When Cecilia learns that Lady Armitage has hired a pirate to assassinate her, she is pleased. Her late mother would be terribly proud that she finally merited an assassin. In fact, she is shaping up to be a fine pirate herself. She knows how to fly a house, how to pick a lock and a pocket, how to fight with knife, gun, or sword–in short, everything a lady needs to be a successful member of the Wisteria Society of Victorian pirates.
But as it turns out, her assassin isn’t as keen on killing her as Lady Armitage expected. In fact, Ned, as he insists she call him, warns Cecilia of a plot by her murderous father to kidnap her. Though Cecilia doesn’t trust Ned, when the rest of the Wisteria Society is shanghaied, she has no choice but to ally herself with him in order to effect a rescue. But while Cecilia may be well-versed in the art and science of piracy, she is in no way prepared for the feelings she begins to have toward Ned, and even less prepared for the feelings he seems to have toward her.
I’m pretty sure this book was written to delight me. I started laughing at the “Table of Significant Characters” and never stopped. But in addition to humor, it also checked all my boxes on what I want from a historical romance: a hero and heroine who I actually like, both independently and as a couple; a meaningful project not directly related to romance on which they can collaborate; and of course a healthy dose of swoon-worthy sexy-times. Still, as you can probably guess from the house-flying pirates, this won’t appeal to all historical romance readers. I would describe it as Sherry Thomas meets Gail Carriger. If that doesn’t help, read chapter one, and you will know if it’s for you. (And if this book is for you, we should definitely be friends. Because like I said, delighted…)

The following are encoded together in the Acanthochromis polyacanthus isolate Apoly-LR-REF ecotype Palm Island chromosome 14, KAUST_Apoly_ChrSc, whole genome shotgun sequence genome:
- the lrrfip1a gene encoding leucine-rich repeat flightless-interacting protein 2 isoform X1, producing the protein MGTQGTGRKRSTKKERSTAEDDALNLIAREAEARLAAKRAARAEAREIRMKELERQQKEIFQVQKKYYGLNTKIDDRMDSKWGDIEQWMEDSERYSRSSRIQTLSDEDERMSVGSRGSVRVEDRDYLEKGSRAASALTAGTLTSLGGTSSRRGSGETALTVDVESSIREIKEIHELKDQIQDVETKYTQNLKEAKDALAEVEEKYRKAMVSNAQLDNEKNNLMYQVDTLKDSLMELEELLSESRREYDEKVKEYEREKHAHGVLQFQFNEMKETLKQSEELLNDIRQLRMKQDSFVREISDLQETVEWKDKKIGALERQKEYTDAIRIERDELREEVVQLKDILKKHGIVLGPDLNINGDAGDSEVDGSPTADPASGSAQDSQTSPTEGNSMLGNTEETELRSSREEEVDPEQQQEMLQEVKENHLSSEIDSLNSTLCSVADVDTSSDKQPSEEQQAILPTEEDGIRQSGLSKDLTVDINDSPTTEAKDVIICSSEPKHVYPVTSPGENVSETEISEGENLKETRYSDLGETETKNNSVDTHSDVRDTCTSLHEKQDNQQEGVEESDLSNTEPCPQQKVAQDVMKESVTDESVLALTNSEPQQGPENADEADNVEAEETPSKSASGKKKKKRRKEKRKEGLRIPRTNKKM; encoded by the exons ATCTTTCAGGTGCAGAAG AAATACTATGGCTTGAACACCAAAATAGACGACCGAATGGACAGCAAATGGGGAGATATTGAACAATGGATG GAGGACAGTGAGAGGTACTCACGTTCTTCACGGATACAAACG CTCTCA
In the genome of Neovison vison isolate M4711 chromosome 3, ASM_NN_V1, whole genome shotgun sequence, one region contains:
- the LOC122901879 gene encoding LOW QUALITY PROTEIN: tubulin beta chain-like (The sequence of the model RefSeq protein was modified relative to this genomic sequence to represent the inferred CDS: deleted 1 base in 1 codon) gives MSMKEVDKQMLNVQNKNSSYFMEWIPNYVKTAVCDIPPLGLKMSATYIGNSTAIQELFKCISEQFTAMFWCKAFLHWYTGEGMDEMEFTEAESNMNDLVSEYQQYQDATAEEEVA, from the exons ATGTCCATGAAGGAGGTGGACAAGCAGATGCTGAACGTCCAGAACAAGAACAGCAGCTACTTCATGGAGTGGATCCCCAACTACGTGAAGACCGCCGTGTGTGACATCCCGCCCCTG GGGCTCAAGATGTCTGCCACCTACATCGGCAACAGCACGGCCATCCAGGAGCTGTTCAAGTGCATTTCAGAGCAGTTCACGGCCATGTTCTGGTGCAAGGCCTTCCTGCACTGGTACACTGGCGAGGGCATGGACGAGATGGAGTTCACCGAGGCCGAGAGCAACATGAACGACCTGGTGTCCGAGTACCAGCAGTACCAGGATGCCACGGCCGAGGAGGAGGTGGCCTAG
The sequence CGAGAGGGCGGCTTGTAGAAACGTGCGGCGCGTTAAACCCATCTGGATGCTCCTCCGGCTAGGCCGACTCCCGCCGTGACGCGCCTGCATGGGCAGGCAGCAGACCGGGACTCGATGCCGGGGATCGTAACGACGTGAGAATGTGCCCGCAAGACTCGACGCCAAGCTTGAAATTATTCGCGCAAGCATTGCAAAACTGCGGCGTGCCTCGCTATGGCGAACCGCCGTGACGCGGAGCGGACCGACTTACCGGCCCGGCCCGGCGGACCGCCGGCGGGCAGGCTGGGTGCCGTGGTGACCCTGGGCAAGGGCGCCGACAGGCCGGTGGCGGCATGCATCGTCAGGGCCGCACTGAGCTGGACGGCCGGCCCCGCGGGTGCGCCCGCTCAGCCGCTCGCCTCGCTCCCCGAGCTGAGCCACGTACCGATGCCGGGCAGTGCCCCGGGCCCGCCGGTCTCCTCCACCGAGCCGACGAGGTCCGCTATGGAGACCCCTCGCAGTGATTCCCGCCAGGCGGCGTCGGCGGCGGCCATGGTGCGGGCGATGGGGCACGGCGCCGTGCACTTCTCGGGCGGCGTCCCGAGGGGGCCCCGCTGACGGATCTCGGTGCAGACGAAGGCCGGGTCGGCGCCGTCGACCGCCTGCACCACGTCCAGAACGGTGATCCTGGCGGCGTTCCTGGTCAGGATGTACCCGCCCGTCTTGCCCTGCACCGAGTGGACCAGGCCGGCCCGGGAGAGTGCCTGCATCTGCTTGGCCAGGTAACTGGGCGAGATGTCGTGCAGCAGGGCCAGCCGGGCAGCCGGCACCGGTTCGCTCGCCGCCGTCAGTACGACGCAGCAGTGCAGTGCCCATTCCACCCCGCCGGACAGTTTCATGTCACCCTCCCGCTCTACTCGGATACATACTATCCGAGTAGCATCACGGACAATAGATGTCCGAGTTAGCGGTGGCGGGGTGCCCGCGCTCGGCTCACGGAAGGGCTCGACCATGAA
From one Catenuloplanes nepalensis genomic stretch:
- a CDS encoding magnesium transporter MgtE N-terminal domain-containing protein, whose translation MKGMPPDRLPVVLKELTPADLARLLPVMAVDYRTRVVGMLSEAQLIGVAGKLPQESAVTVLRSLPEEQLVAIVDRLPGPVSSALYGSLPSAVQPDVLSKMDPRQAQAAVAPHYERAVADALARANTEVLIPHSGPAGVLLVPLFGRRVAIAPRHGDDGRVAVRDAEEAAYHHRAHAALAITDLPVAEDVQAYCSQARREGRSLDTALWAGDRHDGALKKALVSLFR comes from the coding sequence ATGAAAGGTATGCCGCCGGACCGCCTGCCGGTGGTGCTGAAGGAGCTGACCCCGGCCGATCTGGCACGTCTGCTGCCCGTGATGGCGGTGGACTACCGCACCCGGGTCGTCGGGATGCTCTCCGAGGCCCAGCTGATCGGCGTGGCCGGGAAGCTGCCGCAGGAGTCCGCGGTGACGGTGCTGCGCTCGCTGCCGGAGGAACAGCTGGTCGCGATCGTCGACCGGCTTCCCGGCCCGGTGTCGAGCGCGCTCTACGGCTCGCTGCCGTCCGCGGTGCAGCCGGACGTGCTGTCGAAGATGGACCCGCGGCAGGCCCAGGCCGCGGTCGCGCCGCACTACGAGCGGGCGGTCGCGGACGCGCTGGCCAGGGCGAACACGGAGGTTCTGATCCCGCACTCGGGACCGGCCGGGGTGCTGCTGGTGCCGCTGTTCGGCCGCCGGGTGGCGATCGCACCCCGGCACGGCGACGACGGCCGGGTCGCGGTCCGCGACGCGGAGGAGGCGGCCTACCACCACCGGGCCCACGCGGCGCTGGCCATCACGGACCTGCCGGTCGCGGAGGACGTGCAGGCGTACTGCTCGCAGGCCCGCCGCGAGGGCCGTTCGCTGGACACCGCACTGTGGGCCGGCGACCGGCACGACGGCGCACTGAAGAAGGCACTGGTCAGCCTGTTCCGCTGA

I received an Advance Reader Copy of this book from the publisher in order to write this review.